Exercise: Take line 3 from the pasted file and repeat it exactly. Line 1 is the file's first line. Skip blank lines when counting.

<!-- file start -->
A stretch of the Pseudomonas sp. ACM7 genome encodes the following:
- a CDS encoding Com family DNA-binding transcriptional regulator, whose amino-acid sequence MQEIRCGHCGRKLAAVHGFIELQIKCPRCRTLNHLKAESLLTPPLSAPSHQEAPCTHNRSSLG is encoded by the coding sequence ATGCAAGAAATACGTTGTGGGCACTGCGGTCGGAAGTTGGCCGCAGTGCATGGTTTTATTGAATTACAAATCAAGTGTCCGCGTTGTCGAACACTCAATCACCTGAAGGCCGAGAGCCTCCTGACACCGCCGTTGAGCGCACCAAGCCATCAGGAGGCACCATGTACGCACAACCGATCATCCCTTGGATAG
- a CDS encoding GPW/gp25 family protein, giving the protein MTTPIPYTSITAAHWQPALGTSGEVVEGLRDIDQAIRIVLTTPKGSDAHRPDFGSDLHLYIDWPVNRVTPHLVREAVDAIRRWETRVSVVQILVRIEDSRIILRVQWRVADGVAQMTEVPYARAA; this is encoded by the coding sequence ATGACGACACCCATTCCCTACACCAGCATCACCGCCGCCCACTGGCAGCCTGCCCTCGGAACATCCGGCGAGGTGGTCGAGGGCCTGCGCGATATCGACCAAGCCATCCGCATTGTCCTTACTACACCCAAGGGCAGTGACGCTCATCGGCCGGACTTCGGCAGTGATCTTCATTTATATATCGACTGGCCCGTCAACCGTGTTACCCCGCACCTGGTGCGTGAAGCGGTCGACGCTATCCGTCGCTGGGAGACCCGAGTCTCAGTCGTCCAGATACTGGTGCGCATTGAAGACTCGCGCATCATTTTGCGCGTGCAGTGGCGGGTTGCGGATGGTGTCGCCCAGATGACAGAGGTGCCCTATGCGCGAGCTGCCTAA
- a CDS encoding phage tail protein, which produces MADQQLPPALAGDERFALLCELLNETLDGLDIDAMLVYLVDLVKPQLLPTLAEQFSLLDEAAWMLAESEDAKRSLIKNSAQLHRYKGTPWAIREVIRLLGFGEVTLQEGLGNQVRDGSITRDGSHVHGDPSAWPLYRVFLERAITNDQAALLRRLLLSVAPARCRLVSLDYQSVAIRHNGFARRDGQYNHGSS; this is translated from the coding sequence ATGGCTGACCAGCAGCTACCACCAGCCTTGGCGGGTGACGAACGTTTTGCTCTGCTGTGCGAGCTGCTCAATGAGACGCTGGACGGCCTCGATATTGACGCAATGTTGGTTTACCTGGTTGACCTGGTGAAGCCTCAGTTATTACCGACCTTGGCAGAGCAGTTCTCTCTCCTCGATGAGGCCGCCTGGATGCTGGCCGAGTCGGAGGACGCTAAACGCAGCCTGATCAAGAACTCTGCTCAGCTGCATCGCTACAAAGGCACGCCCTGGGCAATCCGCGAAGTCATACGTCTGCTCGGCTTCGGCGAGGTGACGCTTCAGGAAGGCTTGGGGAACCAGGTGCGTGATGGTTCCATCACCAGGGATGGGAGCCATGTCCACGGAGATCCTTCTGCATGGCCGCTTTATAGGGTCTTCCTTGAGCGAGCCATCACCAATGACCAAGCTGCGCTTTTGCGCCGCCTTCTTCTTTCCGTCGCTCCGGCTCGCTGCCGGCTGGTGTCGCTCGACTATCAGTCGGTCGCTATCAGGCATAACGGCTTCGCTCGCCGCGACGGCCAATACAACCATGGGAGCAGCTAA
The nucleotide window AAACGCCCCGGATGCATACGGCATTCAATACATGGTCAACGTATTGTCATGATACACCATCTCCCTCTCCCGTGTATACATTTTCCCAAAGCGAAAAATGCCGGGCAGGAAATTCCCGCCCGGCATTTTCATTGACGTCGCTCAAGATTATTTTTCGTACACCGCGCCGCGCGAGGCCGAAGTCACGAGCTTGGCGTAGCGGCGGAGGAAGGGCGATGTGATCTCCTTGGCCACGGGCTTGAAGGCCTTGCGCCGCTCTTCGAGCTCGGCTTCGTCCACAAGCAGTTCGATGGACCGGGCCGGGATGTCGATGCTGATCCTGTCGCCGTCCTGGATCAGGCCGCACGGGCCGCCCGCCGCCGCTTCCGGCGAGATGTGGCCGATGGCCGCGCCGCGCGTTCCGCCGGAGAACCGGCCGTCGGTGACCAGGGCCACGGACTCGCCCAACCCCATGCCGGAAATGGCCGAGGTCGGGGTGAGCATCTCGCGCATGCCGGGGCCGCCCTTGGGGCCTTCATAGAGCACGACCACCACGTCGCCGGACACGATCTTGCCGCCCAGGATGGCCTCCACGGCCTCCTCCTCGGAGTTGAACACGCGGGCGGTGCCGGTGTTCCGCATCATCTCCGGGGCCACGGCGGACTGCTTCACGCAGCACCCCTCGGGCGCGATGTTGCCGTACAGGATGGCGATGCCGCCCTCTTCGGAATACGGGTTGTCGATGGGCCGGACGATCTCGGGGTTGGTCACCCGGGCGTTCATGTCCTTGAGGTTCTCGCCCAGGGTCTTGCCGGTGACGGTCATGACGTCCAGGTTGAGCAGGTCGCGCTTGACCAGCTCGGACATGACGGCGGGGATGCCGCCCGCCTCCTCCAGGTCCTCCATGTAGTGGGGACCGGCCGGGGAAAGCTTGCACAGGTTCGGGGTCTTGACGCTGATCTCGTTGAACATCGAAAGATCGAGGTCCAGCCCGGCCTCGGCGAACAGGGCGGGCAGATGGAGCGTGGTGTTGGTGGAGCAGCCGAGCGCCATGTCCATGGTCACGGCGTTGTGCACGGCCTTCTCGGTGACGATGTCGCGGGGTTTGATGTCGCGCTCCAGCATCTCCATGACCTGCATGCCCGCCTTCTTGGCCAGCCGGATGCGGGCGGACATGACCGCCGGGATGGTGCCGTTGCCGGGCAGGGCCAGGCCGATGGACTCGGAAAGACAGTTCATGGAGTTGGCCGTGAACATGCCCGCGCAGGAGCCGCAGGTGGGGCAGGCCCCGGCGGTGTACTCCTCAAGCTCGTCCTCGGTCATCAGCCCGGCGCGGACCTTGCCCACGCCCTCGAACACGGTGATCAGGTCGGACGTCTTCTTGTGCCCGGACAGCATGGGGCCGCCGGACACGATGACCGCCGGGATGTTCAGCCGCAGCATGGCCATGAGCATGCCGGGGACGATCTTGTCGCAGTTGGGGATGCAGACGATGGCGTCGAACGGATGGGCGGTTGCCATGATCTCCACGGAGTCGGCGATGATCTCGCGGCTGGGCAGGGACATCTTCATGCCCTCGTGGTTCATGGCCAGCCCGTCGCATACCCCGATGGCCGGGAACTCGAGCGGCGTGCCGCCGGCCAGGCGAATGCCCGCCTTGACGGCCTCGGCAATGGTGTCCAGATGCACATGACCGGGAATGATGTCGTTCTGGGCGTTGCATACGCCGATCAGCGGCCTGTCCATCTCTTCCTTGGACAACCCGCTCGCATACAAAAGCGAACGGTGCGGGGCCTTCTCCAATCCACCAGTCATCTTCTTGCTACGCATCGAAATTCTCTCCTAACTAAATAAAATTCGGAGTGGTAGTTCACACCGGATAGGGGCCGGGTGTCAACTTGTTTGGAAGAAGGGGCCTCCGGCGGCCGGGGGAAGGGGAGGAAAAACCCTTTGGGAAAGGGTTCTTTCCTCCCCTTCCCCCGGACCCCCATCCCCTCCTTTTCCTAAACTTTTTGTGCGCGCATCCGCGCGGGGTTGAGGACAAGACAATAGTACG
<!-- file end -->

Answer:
- a CDS encoding GPW/gp25 family protein, giving the protein MTTPIPYTSITAAHWQPALGTSGEVVEGLRDIDQAIRIVLTTPKGSDAHRPDFGSDLHLYIDWPVNRVTPHLVREAVDAIRRWETRVSVVQILVRIEDSRIILRVQWRVADGVAQMTEVPYARAA; this is encoded by the coding sequence ATGACGACACCCATTCCCTACACCAGCATCACCGCCGCCCACTGGCAGCCTGCCCTCGGAACATCCGGCGAGGTGGTCGAGGGCCTGCGCGATATCGACCAAGCCATCCGCATTGTCCTTACTACACCCAAGGGCAGTGACGCTCATCGGCCGGACTTCGGCAGTGATCTTCATTTATATATCGACTGGCCCGTCAACCGTGTTACCCCGCACCTGGTGCGTGAAGCGGTCGACGCTATCCGTCGCTGGGAGACCCGAGTCTCAGTCGTCCAGATACTGGTGCGCATTGAAGACTCGCGCATCATTTTGCGCGTGCAGTGGCGGGTTGCGGATGGTGTCGCCCAGATGACAGAGGTGCCCTATGCGCGAGCTGCCTAA